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The Margins of Global Sourcing: Theory and Evidence from U.S. Firms

Listed author(s):
  • Antràs, Pol
  • Fort, Teresa C
  • Tintelnot, Felix

This paper studies the extensive and intensive margins of firms' global sourcing decisions. We develop a quantifiable multi-country sourcing model in which heterogeneous firms self-select into importing based on their productivity and country-specific variables. The model delivers a simple closed-form solution for firm profits as a function of the countries from which a firm imports, as well as those countries' characteristics. In contrast to canonical models of exporting in which firm profits are additively separable across exporting markets, we show that global sourcing decisions naturally interact through the firm's cost function. In particular, the marginal change in profits from adding a country to the firm's set of potential sourcing locations depends on the number and characteristics of other countries in the set. Still, under plausible parametric restrictions, selection into importing features complementarity across markets and firms' sourcing strategies follow a hierarchical structure analogous to the one predicted by exporting models. Our quantitative analysis exploits these complementarities to distinguish between a country's potential as a marginal cost-reducing source of inputs and the fixed cost associated with sourcing from this country. Counterfactual exercises suggest that a shock to the potential benefits of sourcing from a country leads to significant and heterogeneous changes in sourcing across both countries and firms.

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Paper provided by C.E.P.R. Discussion Papers in its series CEPR Discussion Papers with number 10310.

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Date of creation: Dec 2014
Handle: RePEc:cpr:ceprdp:10310
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  1. Peter Arendorf Bache & Anders Laugesen, 2013. "Monotone Comparative Statics for the Industry Composition," Economics Working Papers 2013-10, Department of Economics and Business Economics, Aarhus University.
  2. Christian Broda & David E. Weinstein, 2006. "Globalization and the Gains From Variety," The Quarterly Journal of Economics, Oxford University Press, vol. 121(2), pages 541-585.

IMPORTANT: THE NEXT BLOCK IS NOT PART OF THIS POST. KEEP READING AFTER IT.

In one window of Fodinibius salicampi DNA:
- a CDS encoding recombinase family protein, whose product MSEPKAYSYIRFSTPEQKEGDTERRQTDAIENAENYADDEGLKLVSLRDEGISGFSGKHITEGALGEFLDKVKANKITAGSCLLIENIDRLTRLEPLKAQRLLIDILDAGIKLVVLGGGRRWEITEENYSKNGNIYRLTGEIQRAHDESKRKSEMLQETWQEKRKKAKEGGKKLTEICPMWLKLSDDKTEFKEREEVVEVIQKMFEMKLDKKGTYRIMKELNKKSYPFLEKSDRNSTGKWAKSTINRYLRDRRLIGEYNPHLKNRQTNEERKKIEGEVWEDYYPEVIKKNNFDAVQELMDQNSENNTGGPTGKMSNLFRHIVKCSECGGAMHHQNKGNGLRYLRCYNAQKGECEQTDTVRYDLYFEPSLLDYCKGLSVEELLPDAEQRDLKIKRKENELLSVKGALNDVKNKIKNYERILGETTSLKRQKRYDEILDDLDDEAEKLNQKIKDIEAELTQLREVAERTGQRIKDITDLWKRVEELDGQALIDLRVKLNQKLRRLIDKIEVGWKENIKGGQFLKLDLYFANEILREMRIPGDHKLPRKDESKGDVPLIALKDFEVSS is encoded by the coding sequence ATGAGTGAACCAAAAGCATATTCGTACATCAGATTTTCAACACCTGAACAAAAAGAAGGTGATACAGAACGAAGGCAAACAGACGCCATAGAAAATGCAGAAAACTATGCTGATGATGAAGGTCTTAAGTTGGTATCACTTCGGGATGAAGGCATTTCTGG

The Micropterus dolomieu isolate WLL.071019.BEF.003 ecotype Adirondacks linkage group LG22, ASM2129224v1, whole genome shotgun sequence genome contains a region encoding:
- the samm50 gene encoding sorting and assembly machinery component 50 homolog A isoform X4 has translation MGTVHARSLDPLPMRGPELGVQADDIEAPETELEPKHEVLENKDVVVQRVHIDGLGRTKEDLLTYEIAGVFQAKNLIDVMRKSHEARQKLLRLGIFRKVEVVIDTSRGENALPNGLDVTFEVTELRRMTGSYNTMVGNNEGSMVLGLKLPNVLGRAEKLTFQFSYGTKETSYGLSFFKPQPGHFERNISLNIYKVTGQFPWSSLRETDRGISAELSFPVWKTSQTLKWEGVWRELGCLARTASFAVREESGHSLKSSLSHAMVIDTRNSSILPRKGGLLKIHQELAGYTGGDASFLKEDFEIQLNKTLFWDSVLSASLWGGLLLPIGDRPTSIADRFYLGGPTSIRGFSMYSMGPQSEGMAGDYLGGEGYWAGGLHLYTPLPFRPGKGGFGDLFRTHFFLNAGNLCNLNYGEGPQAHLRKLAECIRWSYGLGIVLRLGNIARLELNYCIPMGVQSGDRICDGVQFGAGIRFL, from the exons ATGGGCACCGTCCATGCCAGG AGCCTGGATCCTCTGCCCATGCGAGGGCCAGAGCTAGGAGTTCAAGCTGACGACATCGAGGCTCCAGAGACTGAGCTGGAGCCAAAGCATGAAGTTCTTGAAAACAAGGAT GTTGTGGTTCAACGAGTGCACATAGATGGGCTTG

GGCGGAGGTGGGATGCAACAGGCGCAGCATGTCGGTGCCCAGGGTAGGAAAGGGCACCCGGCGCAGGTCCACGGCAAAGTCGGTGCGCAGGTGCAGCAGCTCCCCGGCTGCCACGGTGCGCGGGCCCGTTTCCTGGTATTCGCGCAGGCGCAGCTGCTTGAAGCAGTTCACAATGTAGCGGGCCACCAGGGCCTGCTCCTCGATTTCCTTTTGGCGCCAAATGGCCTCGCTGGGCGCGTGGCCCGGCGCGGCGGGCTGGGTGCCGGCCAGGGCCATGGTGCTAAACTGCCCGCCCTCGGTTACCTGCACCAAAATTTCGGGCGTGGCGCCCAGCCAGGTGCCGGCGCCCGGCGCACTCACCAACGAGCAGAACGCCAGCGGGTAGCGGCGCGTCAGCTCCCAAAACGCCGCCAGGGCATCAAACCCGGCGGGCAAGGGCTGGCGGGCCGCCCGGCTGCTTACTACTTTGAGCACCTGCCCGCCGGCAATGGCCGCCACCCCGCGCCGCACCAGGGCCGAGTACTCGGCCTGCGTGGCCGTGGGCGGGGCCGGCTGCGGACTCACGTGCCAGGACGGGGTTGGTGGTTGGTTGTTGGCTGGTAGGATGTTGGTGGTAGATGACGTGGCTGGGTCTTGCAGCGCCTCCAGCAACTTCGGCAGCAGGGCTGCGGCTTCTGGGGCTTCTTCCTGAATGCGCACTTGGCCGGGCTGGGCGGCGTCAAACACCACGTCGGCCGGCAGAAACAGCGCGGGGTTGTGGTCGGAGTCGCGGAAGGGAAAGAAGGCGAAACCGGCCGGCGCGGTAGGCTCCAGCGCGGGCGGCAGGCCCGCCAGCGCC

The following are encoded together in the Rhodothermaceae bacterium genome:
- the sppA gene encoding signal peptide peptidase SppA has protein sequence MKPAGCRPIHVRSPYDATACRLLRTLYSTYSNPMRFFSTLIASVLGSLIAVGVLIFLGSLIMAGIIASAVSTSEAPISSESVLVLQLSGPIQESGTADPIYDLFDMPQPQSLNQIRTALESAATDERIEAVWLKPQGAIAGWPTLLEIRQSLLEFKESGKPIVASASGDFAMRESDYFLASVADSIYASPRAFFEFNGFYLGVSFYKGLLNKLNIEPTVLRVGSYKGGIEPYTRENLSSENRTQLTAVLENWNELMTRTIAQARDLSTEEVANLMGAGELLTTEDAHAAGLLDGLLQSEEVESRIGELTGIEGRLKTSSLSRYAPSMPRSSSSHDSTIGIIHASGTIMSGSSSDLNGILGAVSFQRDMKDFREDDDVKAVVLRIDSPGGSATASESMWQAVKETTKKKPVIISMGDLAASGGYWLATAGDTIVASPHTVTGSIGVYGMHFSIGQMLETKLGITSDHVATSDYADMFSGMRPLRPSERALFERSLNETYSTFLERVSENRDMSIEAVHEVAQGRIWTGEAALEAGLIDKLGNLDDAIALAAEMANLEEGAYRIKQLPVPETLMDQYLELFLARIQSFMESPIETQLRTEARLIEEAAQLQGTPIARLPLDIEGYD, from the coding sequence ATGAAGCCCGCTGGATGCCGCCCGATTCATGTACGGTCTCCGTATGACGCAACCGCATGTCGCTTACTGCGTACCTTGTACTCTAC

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  4. Jonathan Eaton & Samuel Kortum & Francis Kramarz, 2011. "An Anatomy of International Trade: Evidence From French Firms," Econometrica, Econometric Society, vol. 79(5), pages 1453-1498, September.
  5. Ryan Monarch, 2014. ""It's Not You, It's Me": Breakup In U.S.-China Trade Relationships," Working Papers 14-08, Center for Economic Studies, U.S. Census Bureau.
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  13. Marcela Eslava & James Tybout & David Jinkins & C. Krizan & Jonathan Eaton, 2015. "A Search and Learning Model of Export Dynamics," 2015 Meeting Papers 1535, Society for Economic Dynamics.
  14. Barro, Robert J. & Lee, Jong Wha, 2013. "A new data set of educational attainment in the world, 1950–2010," Journal of Development Economics, Elsevier, vol. 104(C), pages 184-198.
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  17. Marc J. Melitz, 2003. "The Impact of Trade on Intra-Industry Reallocations and Aggregate Industry Productivity," Econometrica, Econometric Society, vol. 71(6), pages 1695-1725, November.
  18. Costas Arkolakis & Arnaud Costinot & Andres Rodriguez-Clare, 2012. "New Trade Models, Same Old Gains?," American Economic Review, American Economic Association, vol. 102(1), pages 94-130, February.
  19. Feenstra, Robert C. & Jensen, J. Bradford, 2012. "Evaluating estimates of materials offshoring from US manufacturing," Economics Letters, Elsevier, vol. 117(1), pages 170-173.
  20. Stefania Garetto, 2013. "Input Sourcing and Multinational Production," American Economic Journal: Macroeconomics, American Economic Association, vol. 5(2), pages 118-151, April.
  21. Panle Jia, 2008. "What Happens When Wal-Mart Comes to Town: An Empirical Analysis of the Discount Retailing Industry," Econometrica, Econometric Society, vol. 76(6), pages 1263-1316, November.
  22. Bernardo S. Blum & Sebastian Claro & Ignatius Horstmann, 2010. "Facts and Figures on Intermediated Trade," American Economic Review, American Economic Association, vol. 100(2), pages 419-423, May.
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